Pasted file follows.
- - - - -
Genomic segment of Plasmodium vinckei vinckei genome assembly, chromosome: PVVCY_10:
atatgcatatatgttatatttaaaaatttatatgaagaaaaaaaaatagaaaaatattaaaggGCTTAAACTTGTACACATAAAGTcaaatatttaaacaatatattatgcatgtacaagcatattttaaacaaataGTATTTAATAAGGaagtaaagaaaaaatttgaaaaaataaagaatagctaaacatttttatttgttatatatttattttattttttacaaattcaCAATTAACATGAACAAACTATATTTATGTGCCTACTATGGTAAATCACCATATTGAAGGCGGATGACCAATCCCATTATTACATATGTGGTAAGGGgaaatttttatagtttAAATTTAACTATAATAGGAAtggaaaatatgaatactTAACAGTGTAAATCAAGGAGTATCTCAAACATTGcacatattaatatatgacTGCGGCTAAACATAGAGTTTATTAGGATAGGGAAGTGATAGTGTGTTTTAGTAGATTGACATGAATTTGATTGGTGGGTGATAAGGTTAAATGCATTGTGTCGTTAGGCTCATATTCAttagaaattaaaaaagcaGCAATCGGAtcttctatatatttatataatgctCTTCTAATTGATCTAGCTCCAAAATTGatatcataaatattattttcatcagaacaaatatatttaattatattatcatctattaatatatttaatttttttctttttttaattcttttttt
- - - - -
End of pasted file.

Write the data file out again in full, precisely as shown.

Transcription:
Genomic segment of Plasmodium vinckei vinckei genome assembly, chromosome: PVVCY_10:
atatgcatatatgttatatttaaaaatttatatgaagaaaaaaaaatagaaaaatattaaaggGCTTAAACTTGTACACATAAAGTcaaatatttaaacaatatattatgcatgtacaagcatattttaaacaaataGTATTTAATAAGGaagtaaagaaaaaatttgaaaaaataaagaatagctaaacatttttatttgttatatatttattttattttttacaaattcaCAATTAACATGAACAAACTATATTTATGTGCCTACTATGGTAAATCACCATATTGAAGGCGGATGACCAATCCCATTATTACATATGTGGTAAGGGgaaatttttatagtttAAATTTAACTATAATAGGAAtggaaaatatgaatactTAACAGTGTAAATCAAGGAGTATCTCAAACATTGcacatattaatatatgacTGCGGCTAAACATAGAGTTTATTAGGATAGGGAAGTGATAGTGTGTTTTAGTAGATTGACATGAATTTGATTGGTGGGTGATAAGGTTAAATGCATTGTGTCGTTAGGCTCATATTCAttagaaattaaaaaagcaGCAATCGGAtcttctatatatttatataatgctCTTCTAATTGATCTAGCTCCAAAATTGatatcataaatattattttcatcagaacaaatatatttaattatattatcatctattaatatatttaatttttttctttttttaattcttttttt